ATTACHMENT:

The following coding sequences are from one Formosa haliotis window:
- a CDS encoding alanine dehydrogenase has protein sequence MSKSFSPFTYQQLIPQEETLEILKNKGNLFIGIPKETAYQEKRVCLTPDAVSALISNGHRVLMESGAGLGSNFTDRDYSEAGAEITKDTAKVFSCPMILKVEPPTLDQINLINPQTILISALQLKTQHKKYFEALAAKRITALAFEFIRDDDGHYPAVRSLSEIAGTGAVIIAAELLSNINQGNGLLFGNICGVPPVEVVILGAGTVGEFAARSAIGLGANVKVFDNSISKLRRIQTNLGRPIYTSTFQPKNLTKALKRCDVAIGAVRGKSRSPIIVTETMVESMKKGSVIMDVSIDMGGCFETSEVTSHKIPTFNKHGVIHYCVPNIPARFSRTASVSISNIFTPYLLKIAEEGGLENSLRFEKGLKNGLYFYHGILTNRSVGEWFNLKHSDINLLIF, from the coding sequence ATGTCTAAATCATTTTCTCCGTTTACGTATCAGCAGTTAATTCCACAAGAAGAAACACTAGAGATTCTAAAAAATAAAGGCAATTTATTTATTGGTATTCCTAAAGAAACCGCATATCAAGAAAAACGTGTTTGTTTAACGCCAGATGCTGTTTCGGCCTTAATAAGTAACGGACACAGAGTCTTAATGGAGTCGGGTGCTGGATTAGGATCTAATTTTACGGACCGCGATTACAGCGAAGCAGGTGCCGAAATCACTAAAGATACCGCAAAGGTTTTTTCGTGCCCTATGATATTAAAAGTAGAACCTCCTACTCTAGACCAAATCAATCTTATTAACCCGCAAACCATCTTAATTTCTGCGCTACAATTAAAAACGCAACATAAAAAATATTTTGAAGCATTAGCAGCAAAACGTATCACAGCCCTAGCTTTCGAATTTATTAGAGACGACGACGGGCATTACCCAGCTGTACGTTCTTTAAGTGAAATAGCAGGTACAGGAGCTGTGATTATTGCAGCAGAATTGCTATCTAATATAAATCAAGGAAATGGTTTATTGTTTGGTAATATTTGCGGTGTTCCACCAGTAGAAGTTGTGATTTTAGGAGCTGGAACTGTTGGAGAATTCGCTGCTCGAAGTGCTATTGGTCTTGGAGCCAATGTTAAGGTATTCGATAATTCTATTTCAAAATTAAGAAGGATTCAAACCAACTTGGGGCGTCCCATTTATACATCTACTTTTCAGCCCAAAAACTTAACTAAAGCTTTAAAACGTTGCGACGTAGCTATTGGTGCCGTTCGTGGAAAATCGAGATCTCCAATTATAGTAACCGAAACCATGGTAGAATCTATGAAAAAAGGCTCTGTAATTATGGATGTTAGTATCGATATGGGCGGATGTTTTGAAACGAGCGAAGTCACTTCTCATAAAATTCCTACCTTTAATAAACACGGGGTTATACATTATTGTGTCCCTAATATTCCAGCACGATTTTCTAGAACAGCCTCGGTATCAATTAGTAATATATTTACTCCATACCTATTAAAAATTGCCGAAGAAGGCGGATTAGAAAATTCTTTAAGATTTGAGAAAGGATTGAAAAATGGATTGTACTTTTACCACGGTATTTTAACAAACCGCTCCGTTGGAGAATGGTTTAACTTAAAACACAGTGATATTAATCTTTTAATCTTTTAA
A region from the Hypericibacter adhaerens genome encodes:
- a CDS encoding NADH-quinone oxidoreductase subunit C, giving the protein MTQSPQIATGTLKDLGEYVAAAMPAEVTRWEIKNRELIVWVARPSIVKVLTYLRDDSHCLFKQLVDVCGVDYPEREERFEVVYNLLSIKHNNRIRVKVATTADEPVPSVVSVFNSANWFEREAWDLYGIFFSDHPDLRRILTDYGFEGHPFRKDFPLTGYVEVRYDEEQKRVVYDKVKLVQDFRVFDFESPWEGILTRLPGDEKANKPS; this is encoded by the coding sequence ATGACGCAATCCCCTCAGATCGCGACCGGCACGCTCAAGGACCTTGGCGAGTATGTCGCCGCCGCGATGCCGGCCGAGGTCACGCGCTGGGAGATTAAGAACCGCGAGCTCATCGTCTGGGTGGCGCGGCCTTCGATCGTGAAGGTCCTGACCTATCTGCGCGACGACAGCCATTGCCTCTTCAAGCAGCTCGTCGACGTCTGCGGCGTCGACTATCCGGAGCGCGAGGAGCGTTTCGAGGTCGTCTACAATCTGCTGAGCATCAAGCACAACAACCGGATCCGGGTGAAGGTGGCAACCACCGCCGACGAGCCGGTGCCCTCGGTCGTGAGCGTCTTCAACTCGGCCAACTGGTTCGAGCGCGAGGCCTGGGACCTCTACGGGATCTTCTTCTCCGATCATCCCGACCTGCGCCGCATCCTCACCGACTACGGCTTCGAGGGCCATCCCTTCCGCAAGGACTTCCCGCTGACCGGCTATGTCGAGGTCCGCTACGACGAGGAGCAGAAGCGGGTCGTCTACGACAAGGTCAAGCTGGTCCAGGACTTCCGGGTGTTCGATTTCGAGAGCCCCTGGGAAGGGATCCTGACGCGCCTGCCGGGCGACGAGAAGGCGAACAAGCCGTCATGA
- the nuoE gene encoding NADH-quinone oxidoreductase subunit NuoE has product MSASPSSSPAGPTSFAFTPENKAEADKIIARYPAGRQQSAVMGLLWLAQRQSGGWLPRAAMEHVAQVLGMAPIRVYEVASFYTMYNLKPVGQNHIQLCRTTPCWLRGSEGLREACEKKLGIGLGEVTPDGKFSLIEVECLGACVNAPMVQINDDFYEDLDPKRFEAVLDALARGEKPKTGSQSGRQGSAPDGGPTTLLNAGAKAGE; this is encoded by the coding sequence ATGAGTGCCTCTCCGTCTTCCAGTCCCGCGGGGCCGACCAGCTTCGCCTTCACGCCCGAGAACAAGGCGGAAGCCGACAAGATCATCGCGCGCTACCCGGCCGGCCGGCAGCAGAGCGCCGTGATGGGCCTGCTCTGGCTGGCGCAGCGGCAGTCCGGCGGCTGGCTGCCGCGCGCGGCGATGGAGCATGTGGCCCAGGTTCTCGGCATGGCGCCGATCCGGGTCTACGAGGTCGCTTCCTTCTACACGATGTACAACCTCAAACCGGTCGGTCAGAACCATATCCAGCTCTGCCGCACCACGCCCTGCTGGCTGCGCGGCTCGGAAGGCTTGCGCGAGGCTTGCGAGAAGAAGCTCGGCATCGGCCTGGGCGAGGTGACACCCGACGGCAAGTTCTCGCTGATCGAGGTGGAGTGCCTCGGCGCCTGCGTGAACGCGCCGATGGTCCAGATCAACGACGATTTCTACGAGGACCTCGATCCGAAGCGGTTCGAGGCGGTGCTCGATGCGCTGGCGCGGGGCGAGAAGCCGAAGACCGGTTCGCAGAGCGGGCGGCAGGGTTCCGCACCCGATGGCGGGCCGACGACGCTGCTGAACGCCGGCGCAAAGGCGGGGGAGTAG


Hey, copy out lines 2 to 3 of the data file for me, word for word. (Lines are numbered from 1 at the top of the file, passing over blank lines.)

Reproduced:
- a CDS encoding alanine dehydrogenase has protein sequence MSKSFSPFTYQQLIPQEETLEILKNKGNLFIGIPKETAYQEKRVCLTPDAVSALISNGHRVLMESGAGLGSNFTDRDYSEAGAEITKDTAKVFSCPMILKVEPPTLDQINLINPQTILISALQLKTQHKKYFEALAAKRITALAFEFIRDDDGHYPAVRSLSEIAGTGAVIIAAELLSNINQGNGLLFGNICGVPPVEVVILGAGTVGEFAARSAIGLGANVKVFDNSISKLRRIQTNLGRPIYTSTFQPKNLTKALKRCDVAIGAVRGKSRSPIIVTETMVESMKKGSVIMDVSIDMGGCFETSEVTSHKIPTFNKHGVIHYCVPNIPARFSRTASVSISNIFTPYLLKIAEEGGLENSLRFEKGLKNGLYFYHGILTNRSVGEWFNLKHSDINLLIF, from the coding sequence ATGTCTAAATCATTTTCTCCGTTTACGTATCAGCAGTTAATTCCACAAGAAGAAACACTAGAGATTCTAAAAAATAAAGGCAATTTATTTATTGGTATTCCTAAAGAAACCGCATATCAAGAAAAACGTGTTTGTTTAACGCCAGATGCTGTTTCGGCCTTAATAAGTAACGGACACAGAGTCTTAATGGAGTCGGGTGCTGGATTAGGATCTAATTTTACGGACCGCGATTACAGCGAAGCAGGTGCCGAAATCACTAAAGATACCGCAAAGGTTTTTTCGTGCCCTATGATATTAAAAGTAGAACCTCCTACTCTAGACCAAATCAATCTTATTAACCCGCAAACCATCTTAATTTCTGCGCTACAATTAAAAACGCAACATAAAAAATATTTTGAAGCATTAGCAGCAAAACGTATCACAGCCCTAGCTTTCGAATTTATTAGAGACGACGACGGGCATTACCCAGCTGTACGTTCTTTAAGTGAAATAGCAGGTACAGGAGCTGTGATTATTGCAGCAGAATTGCTATCTAATATAAATCAAGGAAATGGTTTATTGTTTGGTAATATTTGCGGTGTTCCACCAGTAGAAGTTGTGATTTTAGGAGCTGGAACTGTTGGAGAATTCGCTGCTCGAAGTGCTATTGGTCTTGGAGCCAATGTTAAGGTATTCGATAATTCTATTTCAAAATTAAGAAGGATTCAAACCAACTTGGGGCGTCCCATTTATACATCTACTTTTCAGCCCAAAAACTTAACTAAAGCTTTAAAACGTTGCGACGTAGCTATTGGTGCCGTTCGTGGAAAATCGAGATCTCCAATTATAGTAACCGAAACCATGGTAGAATCTATGAAAAAAGGCTCTGTAATTATGGATGTTAGTATCGATATGGGCGGATGTTTTGAAACGAGCGAAGTCACTTCTCATAAAATTCCTACCTTTAATAAACACGGGGTTATACATTATTGTGTCCCTAATATTCCAGCACGATTTTCTAGAACAGCCTCGGTATCAATTAGTAATATATTTACTCCATACCTATTAAAAATTGCCGAAGAAGGCGGATTAGAAAATTCTTTAAGATTTGAGAAAGGATTGAAAAATGGATTGTACTTTTACCACGGTATTTTAACAAACCGCTCCGTTGGAGAATGGTTTAACTTAAAACACAGTGATATTAATCTTTTAATCTTTTAA
A region from the Hypericibacter adhaerens genome encodes: